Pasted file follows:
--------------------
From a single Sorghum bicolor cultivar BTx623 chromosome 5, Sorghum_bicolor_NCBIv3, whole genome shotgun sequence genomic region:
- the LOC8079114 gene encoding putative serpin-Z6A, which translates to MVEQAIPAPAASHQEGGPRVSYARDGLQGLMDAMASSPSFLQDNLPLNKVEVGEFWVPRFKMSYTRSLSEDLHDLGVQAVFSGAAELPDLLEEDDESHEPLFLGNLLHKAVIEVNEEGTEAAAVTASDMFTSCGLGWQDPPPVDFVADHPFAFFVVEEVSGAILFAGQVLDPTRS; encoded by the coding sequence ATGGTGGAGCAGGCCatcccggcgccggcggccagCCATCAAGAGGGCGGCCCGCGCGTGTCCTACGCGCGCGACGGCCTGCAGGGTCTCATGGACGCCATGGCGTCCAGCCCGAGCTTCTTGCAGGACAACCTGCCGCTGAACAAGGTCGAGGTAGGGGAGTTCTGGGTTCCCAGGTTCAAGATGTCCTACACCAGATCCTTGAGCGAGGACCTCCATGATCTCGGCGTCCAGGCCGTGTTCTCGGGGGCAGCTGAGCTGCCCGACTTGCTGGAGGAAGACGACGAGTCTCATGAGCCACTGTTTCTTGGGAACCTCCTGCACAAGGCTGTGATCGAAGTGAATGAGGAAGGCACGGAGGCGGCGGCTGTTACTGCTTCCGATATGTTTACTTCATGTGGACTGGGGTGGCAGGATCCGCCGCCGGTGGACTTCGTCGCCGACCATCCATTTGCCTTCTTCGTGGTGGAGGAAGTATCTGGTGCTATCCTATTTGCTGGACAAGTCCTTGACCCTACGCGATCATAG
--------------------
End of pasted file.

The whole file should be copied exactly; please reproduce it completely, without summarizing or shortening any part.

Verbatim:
From a single Sorghum bicolor cultivar BTx623 chromosome 5, Sorghum_bicolor_NCBIv3, whole genome shotgun sequence genomic region:
- the LOC8079114 gene encoding putative serpin-Z6A, which translates to MVEQAIPAPAASHQEGGPRVSYARDGLQGLMDAMASSPSFLQDNLPLNKVEVGEFWVPRFKMSYTRSLSEDLHDLGVQAVFSGAAELPDLLEEDDESHEPLFLGNLLHKAVIEVNEEGTEAAAVTASDMFTSCGLGWQDPPPVDFVADHPFAFFVVEEVSGAILFAGQVLDPTRS; encoded by the coding sequence ATGGTGGAGCAGGCCatcccggcgccggcggccagCCATCAAGAGGGCGGCCCGCGCGTGTCCTACGCGCGCGACGGCCTGCAGGGTCTCATGGACGCCATGGCGTCCAGCCCGAGCTTCTTGCAGGACAACCTGCCGCTGAACAAGGTCGAGGTAGGGGAGTTCTGGGTTCCCAGGTTCAAGATGTCCTACACCAGATCCTTGAGCGAGGACCTCCATGATCTCGGCGTCCAGGCCGTGTTCTCGGGGGCAGCTGAGCTGCCCGACTTGCTGGAGGAAGACGACGAGTCTCATGAGCCACTGTTTCTTGGGAACCTCCTGCACAAGGCTGTGATCGAAGTGAATGAGGAAGGCACGGAGGCGGCGGCTGTTACTGCTTCCGATATGTTTACTTCATGTGGACTGGGGTGGCAGGATCCGCCGCCGGTGGACTTCGTCGCCGACCATCCATTTGCCTTCTTCGTGGTGGAGGAAGTATCTGGTGCTATCCTATTTGCTGGACAAGTCCTTGACCCTACGCGATCATAG